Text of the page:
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Evangelos Raftopoulos explores international negotiation as a structured process of relational governance that generates international common interest between and among international participants and in relation to the international public order. He challenges prescriptive models of negotiation - developed in international relations and positivistic approaches to international law, which artificially separate treaties from negotiation in the name of 'objectivity' - and opens a window for looking at international negotiations from a novel, international law perspective. Using an interdisciplinary approach that incorporates law, philosophy, politics, and linguistics, he proposes a holistic, theoretical model of multilateral international negotiation that not only offers a 'subjective' view of international law in practice but also demonstrates the importance of understanding the horizontal normativity of international ordering. This work should be read by academics and practitioners of international law and negotiations, officials of international organizations, and anyone else interested in international law and international relations.
Drawing on political science, economics, philosophy, theology, social anthropology, history, management studies, law, and other subject areas, In Search of Good Energy Policy brings together leading academics from across the social sciences and humanities to offer an innovative look at why science and technology, and the type of quantification they champion, cannot alone meet the needs of energy policy making in the future. Featuring world-class researchers from the University of Cambridge and other leading universities around the world, this innovative book presents an interdisciplinary dialogue in which scientists and practitioners reach across institutional divides to offer their perspectives on the relevance of multi-disciplinary research for 'real world' application. This work should be read by anyone interested in understanding how multidisciplinary research and collaboration is essential to crafting good energy policy.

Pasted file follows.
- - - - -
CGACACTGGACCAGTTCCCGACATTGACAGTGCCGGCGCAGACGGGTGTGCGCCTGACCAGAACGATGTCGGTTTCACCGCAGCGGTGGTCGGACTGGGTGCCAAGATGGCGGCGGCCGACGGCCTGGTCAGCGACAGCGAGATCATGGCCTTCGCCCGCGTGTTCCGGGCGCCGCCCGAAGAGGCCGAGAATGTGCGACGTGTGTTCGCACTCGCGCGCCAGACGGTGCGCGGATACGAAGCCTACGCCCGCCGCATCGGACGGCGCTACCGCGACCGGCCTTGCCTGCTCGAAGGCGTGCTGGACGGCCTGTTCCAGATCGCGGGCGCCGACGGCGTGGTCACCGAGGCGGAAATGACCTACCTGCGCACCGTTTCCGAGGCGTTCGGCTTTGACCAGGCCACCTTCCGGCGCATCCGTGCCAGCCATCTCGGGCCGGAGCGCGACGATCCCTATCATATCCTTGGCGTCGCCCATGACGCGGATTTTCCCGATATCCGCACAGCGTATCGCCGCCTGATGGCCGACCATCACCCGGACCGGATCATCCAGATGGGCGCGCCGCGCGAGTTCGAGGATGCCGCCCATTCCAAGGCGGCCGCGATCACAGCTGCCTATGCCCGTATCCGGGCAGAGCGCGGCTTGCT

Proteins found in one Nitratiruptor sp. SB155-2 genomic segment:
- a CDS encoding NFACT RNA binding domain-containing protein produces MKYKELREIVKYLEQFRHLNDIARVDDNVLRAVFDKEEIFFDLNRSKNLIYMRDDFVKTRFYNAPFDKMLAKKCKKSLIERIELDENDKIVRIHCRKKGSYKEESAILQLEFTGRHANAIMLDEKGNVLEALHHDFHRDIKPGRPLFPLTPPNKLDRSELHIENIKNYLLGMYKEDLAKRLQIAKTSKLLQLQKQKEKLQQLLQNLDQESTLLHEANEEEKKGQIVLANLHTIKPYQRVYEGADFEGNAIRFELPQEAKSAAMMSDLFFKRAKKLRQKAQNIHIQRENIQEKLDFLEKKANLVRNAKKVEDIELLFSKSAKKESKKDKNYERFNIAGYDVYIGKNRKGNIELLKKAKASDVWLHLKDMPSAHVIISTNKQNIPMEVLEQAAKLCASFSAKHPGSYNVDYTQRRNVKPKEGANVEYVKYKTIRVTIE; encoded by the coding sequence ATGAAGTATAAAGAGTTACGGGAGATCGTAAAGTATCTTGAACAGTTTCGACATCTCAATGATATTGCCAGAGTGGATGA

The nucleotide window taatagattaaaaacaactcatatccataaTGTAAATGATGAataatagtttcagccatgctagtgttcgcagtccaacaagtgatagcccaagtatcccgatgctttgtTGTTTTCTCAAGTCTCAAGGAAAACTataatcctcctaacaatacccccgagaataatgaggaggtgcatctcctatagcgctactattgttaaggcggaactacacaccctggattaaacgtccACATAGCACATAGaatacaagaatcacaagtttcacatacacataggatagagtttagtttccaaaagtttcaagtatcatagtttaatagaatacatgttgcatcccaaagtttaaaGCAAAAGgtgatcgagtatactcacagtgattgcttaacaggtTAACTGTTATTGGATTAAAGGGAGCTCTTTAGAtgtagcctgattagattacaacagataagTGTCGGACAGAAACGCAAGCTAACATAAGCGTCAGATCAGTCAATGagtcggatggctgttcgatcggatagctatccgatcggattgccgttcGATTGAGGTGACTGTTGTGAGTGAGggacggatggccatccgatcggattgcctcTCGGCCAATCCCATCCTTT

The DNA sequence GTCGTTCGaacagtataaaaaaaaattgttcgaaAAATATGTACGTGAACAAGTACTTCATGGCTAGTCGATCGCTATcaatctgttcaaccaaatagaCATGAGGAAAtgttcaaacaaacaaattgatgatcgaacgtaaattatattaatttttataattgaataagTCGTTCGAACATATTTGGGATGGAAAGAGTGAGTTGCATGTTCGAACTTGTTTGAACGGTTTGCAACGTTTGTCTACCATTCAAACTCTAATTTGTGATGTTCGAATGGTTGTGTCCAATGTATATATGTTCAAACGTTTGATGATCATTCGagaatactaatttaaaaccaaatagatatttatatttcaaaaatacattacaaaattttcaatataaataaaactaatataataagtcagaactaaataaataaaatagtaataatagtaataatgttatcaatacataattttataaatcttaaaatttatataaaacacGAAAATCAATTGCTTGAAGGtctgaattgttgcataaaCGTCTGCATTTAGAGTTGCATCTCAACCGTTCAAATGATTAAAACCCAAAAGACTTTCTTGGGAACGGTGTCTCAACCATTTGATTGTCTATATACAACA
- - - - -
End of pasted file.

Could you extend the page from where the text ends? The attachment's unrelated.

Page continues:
Cities are no longer just places to live in. They are significant actors on the global stage, and nowhere is this trend more prominent than in the world of transnational climate change governance (TCCG). Through transnational networks that form links between cities, states, international organizations, corporations, and civil society, cities are developing and implementing norms, practices, and voluntary standards across national boundaries. In introducing cities as transnational lawmakers, Jolene Lin provides an exciting new perspective on climate change law and policy, offering novel insights about the reconfiguration of the state and the nature of international lawmaking as the involvement of cities in TCCG blurs the public/private divide and the traditional strictures of 'domestic' versus 'international'. This illuminating book should be read by anyone interested in understanding how cities - in many cases, more than the countries in which they're located - are addressing the causes and consequences of climate change.